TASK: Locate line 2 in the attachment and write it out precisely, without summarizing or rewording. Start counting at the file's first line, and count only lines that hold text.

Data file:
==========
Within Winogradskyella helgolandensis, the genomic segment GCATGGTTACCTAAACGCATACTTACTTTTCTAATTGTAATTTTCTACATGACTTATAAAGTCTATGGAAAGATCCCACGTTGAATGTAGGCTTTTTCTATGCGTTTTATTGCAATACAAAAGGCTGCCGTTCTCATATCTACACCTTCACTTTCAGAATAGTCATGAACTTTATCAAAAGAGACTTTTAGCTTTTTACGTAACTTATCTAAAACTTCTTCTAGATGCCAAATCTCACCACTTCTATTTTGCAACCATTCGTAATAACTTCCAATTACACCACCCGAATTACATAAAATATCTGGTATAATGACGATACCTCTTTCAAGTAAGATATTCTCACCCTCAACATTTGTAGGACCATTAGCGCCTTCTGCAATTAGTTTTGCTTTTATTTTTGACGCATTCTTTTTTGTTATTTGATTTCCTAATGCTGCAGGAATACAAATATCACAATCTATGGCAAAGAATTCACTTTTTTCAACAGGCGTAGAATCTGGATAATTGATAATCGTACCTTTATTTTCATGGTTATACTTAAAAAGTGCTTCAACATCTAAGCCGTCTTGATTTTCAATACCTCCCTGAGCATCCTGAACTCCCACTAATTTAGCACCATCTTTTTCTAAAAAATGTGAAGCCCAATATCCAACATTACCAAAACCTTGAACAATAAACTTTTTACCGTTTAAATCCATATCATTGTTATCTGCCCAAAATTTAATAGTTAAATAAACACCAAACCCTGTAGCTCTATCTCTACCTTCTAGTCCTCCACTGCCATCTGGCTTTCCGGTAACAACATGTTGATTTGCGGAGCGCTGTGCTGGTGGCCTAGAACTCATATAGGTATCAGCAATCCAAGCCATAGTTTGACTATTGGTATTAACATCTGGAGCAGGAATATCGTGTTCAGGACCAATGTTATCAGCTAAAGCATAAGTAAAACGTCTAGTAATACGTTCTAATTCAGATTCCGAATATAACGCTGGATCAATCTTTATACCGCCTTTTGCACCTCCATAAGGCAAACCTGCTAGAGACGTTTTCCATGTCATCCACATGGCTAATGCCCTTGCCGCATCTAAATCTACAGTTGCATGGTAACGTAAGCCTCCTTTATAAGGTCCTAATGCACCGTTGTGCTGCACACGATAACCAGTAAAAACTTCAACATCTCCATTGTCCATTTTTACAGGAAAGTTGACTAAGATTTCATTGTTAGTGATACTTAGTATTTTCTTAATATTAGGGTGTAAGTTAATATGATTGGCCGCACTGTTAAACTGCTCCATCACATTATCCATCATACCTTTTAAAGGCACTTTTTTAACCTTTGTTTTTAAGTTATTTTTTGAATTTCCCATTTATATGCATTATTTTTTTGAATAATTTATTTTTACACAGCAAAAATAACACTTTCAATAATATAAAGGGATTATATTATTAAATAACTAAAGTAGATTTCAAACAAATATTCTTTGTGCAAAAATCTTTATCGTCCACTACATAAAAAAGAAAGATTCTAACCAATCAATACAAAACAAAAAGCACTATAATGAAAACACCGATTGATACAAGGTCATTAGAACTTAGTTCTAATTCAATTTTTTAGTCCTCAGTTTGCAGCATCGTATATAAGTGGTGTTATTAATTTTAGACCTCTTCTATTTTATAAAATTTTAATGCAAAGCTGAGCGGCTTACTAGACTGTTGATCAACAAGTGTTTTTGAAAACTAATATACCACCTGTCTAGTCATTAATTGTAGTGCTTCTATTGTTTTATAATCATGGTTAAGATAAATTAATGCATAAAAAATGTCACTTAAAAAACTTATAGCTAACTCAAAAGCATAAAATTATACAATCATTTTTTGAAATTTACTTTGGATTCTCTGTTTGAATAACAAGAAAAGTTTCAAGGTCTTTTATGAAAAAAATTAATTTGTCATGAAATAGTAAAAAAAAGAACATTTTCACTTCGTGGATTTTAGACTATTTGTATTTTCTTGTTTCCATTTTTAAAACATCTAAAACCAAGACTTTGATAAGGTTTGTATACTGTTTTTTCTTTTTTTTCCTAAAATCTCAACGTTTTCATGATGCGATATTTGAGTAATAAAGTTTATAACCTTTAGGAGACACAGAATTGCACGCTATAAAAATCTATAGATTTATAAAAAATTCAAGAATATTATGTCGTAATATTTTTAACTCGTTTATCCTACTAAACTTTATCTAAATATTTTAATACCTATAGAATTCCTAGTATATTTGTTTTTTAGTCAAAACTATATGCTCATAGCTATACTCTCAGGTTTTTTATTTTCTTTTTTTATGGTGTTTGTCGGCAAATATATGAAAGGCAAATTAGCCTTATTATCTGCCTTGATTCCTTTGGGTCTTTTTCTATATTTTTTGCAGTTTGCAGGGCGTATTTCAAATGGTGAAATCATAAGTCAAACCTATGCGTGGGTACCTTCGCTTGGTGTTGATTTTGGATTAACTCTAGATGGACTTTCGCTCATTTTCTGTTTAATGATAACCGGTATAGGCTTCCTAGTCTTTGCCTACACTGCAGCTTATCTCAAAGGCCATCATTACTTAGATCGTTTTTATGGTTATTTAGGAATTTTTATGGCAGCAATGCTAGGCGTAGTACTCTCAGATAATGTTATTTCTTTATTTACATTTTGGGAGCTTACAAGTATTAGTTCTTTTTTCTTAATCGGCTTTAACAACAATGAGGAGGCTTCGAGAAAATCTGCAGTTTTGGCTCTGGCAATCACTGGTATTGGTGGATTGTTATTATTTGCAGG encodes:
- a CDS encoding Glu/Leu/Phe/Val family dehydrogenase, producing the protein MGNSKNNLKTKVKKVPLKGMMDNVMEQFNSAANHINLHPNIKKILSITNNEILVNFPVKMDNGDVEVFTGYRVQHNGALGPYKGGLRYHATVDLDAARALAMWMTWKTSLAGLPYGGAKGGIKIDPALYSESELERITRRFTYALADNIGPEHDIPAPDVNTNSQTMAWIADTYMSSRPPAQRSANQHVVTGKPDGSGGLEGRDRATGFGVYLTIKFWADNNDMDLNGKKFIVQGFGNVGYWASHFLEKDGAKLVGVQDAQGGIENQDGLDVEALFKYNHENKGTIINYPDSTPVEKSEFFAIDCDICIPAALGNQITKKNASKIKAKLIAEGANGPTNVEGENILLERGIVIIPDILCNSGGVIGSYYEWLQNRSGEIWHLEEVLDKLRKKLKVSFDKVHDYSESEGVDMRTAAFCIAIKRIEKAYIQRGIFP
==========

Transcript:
- a CDS encoding Glu/Leu/Phe/Val family dehydrogenase, producing the protein MGNSKNNLKTKVKKVPLKGMMDNVMEQFNSAANHINLHPNIKKILSITNNEILVNFPVKMDNGDVEVFTGYRVQHNGALGPYKGGLRYHATVDLDAARALAMWMTWKTSLAGLPYGGAKGGIKIDPALYSESELERITRRFTYALADNIGPEHDIPAPDVNTNSQTMAWIADTYMSSRPPAQRSANQHVVTGKPDGSGGLEGRDRATGFGVYLTIKFWADNNDMDLNGKKFIVQGFGNVGYWASHFLEKDGAKLVGVQDAQGGIENQDGLDVEALFKYNHENKGTIINYPDSTPVEKSEFFAIDCDICIPAALGNQITKKNASKIKAKLIAEGANGPTNVEGENILLERGIVIIPDILCNSGGVIGSYYEWLQNRSGEIWHLEEVLDKLRKKLKVSFDKVHDYSESEGVDMRTAAFCIAIKRIEKAYIQRGIFP